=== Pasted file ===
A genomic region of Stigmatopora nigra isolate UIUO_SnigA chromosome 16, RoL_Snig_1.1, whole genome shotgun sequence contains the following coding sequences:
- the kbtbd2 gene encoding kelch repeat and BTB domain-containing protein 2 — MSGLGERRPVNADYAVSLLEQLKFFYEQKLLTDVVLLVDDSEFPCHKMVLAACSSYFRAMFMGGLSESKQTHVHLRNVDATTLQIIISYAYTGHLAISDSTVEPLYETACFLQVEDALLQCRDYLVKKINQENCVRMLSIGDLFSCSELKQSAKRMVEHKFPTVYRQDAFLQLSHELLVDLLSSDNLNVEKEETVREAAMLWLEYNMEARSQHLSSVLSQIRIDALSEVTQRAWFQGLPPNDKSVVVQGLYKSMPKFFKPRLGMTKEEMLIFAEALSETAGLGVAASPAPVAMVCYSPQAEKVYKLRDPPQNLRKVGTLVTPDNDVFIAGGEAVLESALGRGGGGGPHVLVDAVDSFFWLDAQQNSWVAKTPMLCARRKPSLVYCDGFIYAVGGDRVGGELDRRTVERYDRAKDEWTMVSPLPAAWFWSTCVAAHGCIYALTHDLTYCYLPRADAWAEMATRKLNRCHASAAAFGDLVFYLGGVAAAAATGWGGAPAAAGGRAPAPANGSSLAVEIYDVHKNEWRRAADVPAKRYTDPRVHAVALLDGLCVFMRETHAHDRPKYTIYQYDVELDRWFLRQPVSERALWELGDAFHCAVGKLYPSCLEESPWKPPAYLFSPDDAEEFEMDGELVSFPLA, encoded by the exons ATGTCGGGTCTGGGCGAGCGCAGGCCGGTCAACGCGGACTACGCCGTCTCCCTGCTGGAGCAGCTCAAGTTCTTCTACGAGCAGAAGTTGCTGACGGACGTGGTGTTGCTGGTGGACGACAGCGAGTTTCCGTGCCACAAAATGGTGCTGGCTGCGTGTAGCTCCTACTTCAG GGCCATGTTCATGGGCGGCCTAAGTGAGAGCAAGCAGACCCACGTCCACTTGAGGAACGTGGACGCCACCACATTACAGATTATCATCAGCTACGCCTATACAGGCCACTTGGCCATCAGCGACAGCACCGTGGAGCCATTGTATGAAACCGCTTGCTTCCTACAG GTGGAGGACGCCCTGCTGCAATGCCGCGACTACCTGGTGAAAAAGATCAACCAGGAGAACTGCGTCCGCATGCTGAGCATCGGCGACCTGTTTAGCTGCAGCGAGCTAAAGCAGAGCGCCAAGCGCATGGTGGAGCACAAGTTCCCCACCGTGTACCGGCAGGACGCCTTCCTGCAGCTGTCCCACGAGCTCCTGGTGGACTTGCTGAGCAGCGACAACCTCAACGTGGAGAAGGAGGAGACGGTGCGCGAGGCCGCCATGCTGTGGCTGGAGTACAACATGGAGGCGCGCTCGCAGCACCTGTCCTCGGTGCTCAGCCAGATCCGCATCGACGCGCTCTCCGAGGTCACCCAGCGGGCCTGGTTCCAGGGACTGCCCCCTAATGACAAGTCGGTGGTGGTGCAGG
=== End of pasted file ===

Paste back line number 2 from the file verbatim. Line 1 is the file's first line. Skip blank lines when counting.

- the kbtbd2 gene encoding kelch repeat and BTB domain-containing protein 2 — MSGLGERRPVNADYAVSLLEQLKFFYEQKLLTDVVLLVDDSEFPCHKMVLAACSSYFRAMFMGGLSESKQTHVHLRNVDATTLQIIISYAYTGHLAISDSTVEPLYETACFLQVEDALLQCRDYLVKKINQENCVRMLSIGDLFSCSELKQSAKRMVEHKFPTVYRQDAFLQLSHELLVDLLSSDNLNVEKEETVREAAMLWLEYNMEARSQHLSSVLSQIRIDALSEVTQRAWFQGLPPNDKSVVVQGLYKSMPKFFKPRLGMTKEEMLIFAEALSETAGLGVAASPAPVAMVCYSPQAEKVYKLRDPPQNLRKVGTLVTPDNDVFIAGGEAVLESALGRGGGGGPHVLVDAVDSFFWLDAQQNSWVAKTPMLCARRKPSLVYCDGFIYAVGGDRVGGELDRRTVERYDRAKDEWTMVSPLPAAWFWSTCVAAHGCIYALTHDLTYCYLPRADAWAEMATRKLNRCHASAAAFGDLVFYLGGVAAAAATGWGGAPAAAGGRAPAPANGSSLAVEIYDVHKNEWRRAADVPAKRYTDPRVHAVALLDGLCVFMRETHAHDRPKYTIYQYDVELDRWFLRQPVSERALWELGDAFHCAVGKLYPSCLEESPWKPPAYLFSPDDAEEFEMDGELVSFPLA, encoded by the exons ATGTCGGGTCTGGGCGAGCGCAGGCCGGTCAACGCGGACTACGCCGTCTCCCTGCTGGAGCAGCTCAAGTTCTTCTACGAGCAGAAGTTGCTGACGGACGTGGTGTTGCTGGTGGACGACAGCGAGTTTCCGTGCCACAAAATGGTGCTGGCTGCGTGTAGCTCCTACTTCAG GGCCATGTTCATGGGCGGCCTAAGTGAGAGCAAGCAGACCCACGTCCACTTGAGGAACGTGGACGCCACCACATTACAGATTATCATCAGCTACGCCTATACAGGCCACTTGGCCATCAGCGACAGCACCGTGGAGCCATTGTATGAAACCGCTTGCTTCCTACAG GTGGAGGACGCCCTGCTGCAATGCCGCGACTACCTGGTGAAAAAGATCAACCAGGAGAACTGCGTCCGCATGCTGAGCATCGGCGACCTGTTTAGCTGCAGCGAGCTAAAGCAGAGCGCCAAGCGCATGGTGGAGCACAAGTTCCCCACCGTGTACCGGCAGGACGCCTTCCTGCAGCTGTCCCACGAGCTCCTGGTGGACTTGCTGAGCAGCGACAACCTCAACGTGGAGAAGGAGGAGACGGTGCGCGAGGCCGCCATGCTGTGGCTGGAGTACAACATGGAGGCGCGCTCGCAGCACCTGTCCTCGGTGCTCAGCCAGATCCGCATCGACGCGCTCTCCGAGGTCACCCAGCGGGCCTGGTTCCAGGGACTGCCCCCTAATGACAAGTCGGTGGTGGTGCAGG